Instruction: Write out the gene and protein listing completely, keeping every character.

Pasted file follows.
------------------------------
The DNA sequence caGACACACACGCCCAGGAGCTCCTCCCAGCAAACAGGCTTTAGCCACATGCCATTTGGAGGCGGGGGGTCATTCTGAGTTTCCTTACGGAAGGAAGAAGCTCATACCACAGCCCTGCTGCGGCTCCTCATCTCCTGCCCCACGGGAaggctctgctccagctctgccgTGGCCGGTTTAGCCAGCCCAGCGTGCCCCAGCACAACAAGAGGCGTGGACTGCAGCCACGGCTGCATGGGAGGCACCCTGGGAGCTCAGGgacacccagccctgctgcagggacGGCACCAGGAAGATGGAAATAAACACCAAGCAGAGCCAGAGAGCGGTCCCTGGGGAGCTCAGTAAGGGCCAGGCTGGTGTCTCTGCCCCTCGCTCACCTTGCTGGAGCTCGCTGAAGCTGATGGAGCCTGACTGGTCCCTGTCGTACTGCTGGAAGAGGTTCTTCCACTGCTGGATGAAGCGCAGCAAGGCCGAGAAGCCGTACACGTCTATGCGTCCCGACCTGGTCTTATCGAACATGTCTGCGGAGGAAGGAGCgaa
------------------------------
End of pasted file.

The DNA sequence caGACACACACGCCCAGGAGCTCCTCCCAGCAAACAGGCTTTAGCCACATGCCATTTGGAGGCGGGGGGTCATTCTGAGTTTCCTTACGGAAGGAAGAAGCTCATACCACAGCCCTGCTGCGGCTCCTCATCTCCTGCCCCACGGGAaggctctgctccagctctgccgTGGCCGGTTTAGCCAGCCCAGCGTGCCCCAGCACAACAAGAGGCGTGGACTGCAGCCACGGCTGCATGGGAGGCACCCTGGGAGCTCAGGgacacccagccctgctgcagggacGGCACCAGGAAGATGGAAATAAACACCAAGCAGAGCCAGAGAGCGGTCCCTGGGGAGCTCAGTAAGGGCCAGGCTGGTGTCTCTGCCCCTCGCTCACCTTGCTGGAGCTCGCTGAAGCTGATGGAGCCTGACTGGTCCCTGTCGTACTGCTGGAAGAGGTTCTTCCACTGCTGGATGAAGCGCAGCAAGGCCGAGAAGCCGTACACGTCTATGCGTCCCGACCTGGTCTTATCGAACATGTCTGCGGAGGAAGGAGCgaa